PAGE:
On May 25, Dr. Barrett replaced the emergency shunt with a permanent left VP shunt. He left the nonoperational right shunt in because he did not find any signs of infection in the multiple cerebral spinal fluid samples drawn from the left lateral ventricle and he wanted to avoid the risk of removing the right shunt. On May 28, doctors performed a lumber puncture which showed abnormality in Mr. Wilson's white blood cell count. On May 29, doctors tested spinal fluid from the right shunt; it showed evidence of yeast called candida, and staph epidermidis, a bacteria. On May 29, Dr. Edward Aulisi removed the right and left shunts.

Upset by the treatment doctors provided Mr. Wilson at the Washington Hospital Center, Mrs. Wilson had him transferred to Johns Hopkins Hospital on June 26. From that point forward, Dr. Williams took over as Mr. Wilson's neurosurgeon. Mr. Wilson remained at Johns Hopkins for about five and a half weeks. He did not regain consciousness while there. Due to her inability to pay for her husband's medical care, Mrs. Wilson took him home and cared for him herself. Mr. Wilson eventually regained consciousness but remained bed ridden suffering from neurological problems.*fn9

Mr. and Mrs. Wilson filed their complaint on May 16, 2003. There were efforts along the way to settle the lawsuit for the limits of each defendant's insurance policy, totaling approximately $10,000,000.00. WBSI and Dr. Convit declined to settle, but on April 25, 2006, Mrs. Wilson and Dr. Barrett (and the attorneys for both) executed a settlement agreement (the "Agreement" or "the settlement agreement") for $4,050,000.00. In the Agreement the parties acknowledged that Mrs. Wilson's "Claim for loss of consortium is significant, and could easily be valued at $5,000,000.00 by the jury." The Agreement stated: "it is agreed by the parties that they have reached a partial settlement only, and only as to those claims that are part of Eileen's Claim against Dr. Barrett"; the Agreement "in no way release[s] the defendant [WBSI] from any part of [Mr. Wilson's] Claims against WBSI for Barrett's actions . . . " Although the Agreement provided that Mrs. Wilson would "not refile an action against Dr. Barrett for her own claim," Mrs. Wilson and Dr. Barrett "stipulate[d] and agree[d] that th[e] Agreement [was] not a release in any respect of Dr. Barrett's liability to the plaintiff [Mrs. Wilson] for [Mr. Wilson's] claim." The parties also agreed that "[s]ince the period of limitations has expired, Dr. Barrett . . . waives any . . . form of time bar recognized in the law in a subsequent action by the plaintiff against Dr. Barrett for damages for [Mr. Wilson's] claim, for a period of eighteen months from the date of this agreement." On April 25, 2006, the trial court granted Dr. Barrett's oral motion to be dismissed from the lawsuit "without prejudice" in light of the Agreement he entered into with Mr. and Mrs. Wilson.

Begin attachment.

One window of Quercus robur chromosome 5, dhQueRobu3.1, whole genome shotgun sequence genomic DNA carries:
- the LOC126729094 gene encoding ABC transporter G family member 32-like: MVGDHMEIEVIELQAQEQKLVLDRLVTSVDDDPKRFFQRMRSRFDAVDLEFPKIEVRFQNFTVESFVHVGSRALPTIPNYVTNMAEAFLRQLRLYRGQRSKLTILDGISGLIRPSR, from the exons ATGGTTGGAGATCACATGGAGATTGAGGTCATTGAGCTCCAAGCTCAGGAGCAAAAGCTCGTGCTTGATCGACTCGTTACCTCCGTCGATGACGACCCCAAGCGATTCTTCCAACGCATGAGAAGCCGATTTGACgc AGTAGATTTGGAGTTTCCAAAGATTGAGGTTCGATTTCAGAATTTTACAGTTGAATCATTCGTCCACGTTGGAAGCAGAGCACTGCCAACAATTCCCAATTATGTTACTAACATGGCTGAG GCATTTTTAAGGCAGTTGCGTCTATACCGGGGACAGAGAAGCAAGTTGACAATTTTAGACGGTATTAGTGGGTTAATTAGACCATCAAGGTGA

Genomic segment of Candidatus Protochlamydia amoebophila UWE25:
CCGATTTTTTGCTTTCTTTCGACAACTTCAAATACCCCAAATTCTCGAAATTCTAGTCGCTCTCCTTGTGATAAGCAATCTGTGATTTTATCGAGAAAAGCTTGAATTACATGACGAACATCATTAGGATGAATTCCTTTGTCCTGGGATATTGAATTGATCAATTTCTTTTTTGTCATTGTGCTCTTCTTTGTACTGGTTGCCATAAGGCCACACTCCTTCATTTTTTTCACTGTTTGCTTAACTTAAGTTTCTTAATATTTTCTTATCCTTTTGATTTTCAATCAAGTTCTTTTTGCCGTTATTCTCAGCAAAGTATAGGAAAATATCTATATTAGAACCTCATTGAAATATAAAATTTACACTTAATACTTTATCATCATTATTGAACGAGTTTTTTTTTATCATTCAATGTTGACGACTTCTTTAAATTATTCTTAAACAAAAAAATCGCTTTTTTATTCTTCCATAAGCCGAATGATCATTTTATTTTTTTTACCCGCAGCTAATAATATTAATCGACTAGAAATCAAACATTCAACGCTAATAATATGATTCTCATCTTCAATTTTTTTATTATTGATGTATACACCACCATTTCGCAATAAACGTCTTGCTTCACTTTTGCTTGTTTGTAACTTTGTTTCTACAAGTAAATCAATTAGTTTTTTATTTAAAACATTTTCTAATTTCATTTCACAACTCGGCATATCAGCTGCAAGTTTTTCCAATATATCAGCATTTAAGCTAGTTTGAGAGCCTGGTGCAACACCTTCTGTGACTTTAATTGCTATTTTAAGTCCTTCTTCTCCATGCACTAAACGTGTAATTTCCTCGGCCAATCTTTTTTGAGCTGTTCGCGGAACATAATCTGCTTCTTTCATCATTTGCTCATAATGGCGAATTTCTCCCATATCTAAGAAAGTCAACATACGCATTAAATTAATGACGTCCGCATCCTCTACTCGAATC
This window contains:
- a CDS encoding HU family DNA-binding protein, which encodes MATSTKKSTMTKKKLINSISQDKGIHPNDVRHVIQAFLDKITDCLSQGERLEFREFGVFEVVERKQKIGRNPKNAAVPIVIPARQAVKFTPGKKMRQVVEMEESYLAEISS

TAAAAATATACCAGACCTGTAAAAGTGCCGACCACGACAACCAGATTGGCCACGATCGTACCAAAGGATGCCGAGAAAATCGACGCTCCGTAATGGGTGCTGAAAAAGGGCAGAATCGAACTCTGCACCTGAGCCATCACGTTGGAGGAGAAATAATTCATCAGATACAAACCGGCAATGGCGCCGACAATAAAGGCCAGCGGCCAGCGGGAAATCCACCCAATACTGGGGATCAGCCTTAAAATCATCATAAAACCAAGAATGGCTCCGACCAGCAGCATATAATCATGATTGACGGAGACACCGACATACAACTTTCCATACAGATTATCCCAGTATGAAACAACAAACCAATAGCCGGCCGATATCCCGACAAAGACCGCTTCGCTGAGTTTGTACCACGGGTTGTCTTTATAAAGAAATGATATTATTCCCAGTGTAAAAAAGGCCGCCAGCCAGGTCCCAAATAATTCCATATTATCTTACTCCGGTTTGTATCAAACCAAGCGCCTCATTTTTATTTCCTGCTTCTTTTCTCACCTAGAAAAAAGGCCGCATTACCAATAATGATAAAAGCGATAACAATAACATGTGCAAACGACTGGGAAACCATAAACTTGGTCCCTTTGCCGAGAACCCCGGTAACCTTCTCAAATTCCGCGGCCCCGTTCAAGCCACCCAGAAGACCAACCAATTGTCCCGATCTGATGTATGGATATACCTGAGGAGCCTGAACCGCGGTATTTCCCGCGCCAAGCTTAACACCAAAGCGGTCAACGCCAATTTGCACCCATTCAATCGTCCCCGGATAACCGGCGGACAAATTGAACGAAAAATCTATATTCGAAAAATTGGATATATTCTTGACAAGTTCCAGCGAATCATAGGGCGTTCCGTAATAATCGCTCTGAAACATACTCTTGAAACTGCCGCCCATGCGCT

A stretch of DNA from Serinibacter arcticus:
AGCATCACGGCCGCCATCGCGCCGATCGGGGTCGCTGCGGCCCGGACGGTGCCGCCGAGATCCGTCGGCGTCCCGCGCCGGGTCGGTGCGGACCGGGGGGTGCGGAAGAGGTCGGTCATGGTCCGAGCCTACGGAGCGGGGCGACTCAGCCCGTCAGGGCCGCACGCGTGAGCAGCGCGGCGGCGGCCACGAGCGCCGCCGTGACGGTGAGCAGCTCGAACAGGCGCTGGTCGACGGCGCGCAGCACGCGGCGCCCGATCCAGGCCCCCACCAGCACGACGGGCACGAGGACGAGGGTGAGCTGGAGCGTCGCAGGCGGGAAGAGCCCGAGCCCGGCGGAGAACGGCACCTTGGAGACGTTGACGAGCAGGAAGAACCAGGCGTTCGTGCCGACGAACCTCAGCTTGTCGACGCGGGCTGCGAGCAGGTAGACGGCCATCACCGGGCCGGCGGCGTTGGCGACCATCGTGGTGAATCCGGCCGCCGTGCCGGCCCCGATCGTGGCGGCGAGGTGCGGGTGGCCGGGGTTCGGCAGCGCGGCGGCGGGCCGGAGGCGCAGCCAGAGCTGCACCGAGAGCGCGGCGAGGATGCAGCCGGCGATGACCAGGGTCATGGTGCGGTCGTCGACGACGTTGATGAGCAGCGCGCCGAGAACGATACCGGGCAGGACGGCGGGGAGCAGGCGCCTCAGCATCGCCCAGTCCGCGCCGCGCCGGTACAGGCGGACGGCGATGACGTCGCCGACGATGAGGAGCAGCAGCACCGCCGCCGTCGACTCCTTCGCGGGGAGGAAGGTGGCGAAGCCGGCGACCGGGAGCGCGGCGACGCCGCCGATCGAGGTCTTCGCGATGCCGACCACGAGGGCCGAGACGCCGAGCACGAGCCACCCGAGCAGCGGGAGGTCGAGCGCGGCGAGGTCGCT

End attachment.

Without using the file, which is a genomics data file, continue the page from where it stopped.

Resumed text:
WBSI immediately moved for summary judgment, claiming that because the Agreement released Dr. Barrett from the lawsuit, it also released WBSI, the vicariously liable party. The trial court denied WBSI's motion for summary judgment as to both the negligence and loss of consortium claims.*fn10

After a jury trial, beginning on April 26, 2006 and extending to May 22, 2006, during which the parties presented numerous fact and expert witnesses, the jury found WBSI and Dr. Convit jointly and severally liable on both the negligence and loss of consortium claims and awarded damages to Mr. Wilson in the amount of $20,109,000.00 and $2,500,000.00 to Mrs. Wilson. Dr. Convit and WBSI filed post-verdict motions for judgment as a matter of law or, in the alternative, for a new trial. In a seventeen-page written order, the trial court denied their motions, indicating generally that "[t]he liability issues were presented to the jury on conflicting expert testimony, and the resulting verdicts were not against the great weight of the evidence." Specifically, as it did before trial, the court rejected WBSI's contention that "the settlement of Mrs. Wilson's loss of consortium claim with Dr. Barrett, by operation of law, discharged not only the liability of WBSI to her on the loss of consortium claim, but its liability to Mr. Wilson as well." After reviewing the "litigation environment" and "context" at the time of the settlement, and the intent of the Wilsons and Dr. Barrett, the court determined that the parties to the agreement "deliberately structured their settlement in such a way as to preserve Plaintiffs' cause of action against both WBSI and Dr. Convit to the full extent possible beyond the one claim that was settled." Recognizing "these unusual facts" surrounding the settlement, noting the absence of applicable case law in this jurisdiction, and relying in part on case law from other jurisdictions and Restatements of the Law, the court declared that "the settlement of Mrs. Wilson's loss of consortium claim with Dr. Barrett probably did not release even that claim against WBSI, and almost certainly it did not release or discharge the liability of WBSI on Mr. Wilson's personal injury claim, even though the liability of WBSI, vel non, was solely vicarious."